Sânpetru / Petersberg
The church in Sânpetru was built in 1794, replacing a medieval basilica from the 14th century, which was demolished after its tower had collapsed twice. The new church was unusually provided with a western chancel and a tower was built in 1817. The interior was endowed in neoclassical style, from organ and scarcely decorated pillars to the column- altar in the chancel. Only ruins are still preserved from the exterior and second curtain wall. But the first fortification wall stands complete even today, preserving its five towers and the two level rooms built on its interior.
On the southern side of the assembly the old school and the old town hall were erected. The 13th century pre-reformation chapel was fortified in the 15th century by addition of two levels. Valuable mural paintings from 1400 decorate the chapel’s walls.
Place and surroundings
Sânpetru was founded in the 13th Century in the so-called Țara Bârsei, in a valley of the Carpathian arc. For centuries the village was on the edge of both Hungarian and Austrian sphere of influence and it was therefore exposed to attacks much more than other settlements in Transylvania. The imposing fortified church in the middle of the village repelled many invasions.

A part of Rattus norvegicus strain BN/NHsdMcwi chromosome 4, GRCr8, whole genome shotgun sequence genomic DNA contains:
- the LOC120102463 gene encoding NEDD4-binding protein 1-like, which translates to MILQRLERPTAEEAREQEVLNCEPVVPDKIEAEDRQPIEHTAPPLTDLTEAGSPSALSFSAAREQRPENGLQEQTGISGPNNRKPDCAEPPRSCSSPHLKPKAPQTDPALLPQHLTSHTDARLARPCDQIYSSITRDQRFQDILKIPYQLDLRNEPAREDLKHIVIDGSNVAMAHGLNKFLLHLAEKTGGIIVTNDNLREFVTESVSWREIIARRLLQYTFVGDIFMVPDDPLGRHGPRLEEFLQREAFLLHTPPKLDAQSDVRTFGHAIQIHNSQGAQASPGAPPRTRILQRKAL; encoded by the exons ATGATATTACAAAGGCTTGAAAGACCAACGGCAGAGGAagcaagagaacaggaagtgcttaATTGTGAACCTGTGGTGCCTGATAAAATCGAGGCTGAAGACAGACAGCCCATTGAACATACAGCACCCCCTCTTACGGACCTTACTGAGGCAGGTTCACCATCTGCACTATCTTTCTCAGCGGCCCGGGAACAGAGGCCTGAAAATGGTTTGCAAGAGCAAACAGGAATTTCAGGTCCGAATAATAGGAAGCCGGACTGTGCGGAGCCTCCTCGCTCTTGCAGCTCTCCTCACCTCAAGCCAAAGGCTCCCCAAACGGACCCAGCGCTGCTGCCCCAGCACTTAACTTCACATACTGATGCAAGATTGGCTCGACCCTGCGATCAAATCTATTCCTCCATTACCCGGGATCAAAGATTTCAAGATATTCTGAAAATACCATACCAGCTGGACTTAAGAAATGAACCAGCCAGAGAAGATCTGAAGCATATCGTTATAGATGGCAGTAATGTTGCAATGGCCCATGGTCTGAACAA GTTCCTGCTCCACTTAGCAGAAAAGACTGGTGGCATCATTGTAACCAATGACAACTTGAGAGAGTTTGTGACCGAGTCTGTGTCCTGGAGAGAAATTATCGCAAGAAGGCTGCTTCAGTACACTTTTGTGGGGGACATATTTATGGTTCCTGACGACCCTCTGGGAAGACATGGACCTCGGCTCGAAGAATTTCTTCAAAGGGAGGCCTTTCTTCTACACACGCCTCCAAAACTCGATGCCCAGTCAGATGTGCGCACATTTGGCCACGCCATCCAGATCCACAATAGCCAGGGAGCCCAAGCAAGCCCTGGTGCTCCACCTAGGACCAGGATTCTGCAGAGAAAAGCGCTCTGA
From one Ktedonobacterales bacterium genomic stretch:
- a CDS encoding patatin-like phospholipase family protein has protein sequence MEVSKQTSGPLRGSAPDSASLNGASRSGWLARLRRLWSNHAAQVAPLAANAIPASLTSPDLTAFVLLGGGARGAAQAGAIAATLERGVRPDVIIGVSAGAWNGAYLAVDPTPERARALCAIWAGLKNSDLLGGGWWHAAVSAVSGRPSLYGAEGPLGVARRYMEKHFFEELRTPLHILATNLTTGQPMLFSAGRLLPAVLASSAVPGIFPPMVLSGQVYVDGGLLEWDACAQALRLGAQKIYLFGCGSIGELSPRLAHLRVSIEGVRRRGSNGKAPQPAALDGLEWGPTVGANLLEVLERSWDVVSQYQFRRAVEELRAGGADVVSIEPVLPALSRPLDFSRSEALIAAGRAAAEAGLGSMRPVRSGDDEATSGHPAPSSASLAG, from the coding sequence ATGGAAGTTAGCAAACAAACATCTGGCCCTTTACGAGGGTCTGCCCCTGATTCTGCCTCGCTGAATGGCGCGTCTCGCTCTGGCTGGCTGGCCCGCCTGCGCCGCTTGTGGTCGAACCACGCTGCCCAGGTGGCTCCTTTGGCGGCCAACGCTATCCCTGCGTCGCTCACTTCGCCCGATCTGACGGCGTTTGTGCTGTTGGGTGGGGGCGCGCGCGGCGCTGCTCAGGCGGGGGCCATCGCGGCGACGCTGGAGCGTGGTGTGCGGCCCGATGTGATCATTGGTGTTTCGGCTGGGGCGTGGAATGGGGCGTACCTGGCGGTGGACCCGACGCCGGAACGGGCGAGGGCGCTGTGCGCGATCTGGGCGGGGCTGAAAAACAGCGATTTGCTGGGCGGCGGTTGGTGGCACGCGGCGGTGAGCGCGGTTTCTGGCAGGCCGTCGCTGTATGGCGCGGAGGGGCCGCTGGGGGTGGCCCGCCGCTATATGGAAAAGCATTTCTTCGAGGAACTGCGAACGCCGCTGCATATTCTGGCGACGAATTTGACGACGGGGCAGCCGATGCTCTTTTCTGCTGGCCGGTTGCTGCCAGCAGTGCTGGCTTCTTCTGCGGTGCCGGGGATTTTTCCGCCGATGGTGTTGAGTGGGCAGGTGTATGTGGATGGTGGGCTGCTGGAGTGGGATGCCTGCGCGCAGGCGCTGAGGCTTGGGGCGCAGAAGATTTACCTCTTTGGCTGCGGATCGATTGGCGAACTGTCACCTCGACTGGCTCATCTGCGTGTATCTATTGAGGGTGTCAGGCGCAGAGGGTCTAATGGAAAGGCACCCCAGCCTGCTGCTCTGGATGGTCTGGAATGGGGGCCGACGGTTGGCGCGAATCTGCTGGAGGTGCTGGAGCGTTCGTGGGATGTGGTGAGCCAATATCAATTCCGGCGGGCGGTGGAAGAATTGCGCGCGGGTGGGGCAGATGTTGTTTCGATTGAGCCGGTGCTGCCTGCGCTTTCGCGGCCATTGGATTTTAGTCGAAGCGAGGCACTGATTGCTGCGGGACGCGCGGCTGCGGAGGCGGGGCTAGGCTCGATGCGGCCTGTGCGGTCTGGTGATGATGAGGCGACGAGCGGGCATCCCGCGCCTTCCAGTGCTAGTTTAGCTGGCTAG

Yet, even this fortress could not stop the most dreaded enemy: the Black Dead. Legends tell of a mysterious stranger, an old woman dressed in black who was seen in Sânpetru every time before the outbreak of the plague. Beyond all legends, the strict measures that were taken to prevent the disease were historically certified. According to the monograph of the village, the inhabitants were prohibited from working their land on the same days as the people from the neighboring villages. Foreigners were denied access and breaking this rule could even have fatal outcomes for them. Even the coins were boiled, disinfected and pierced. The last great plague, which killed nearly 400 villagers stroke in 1718-1719.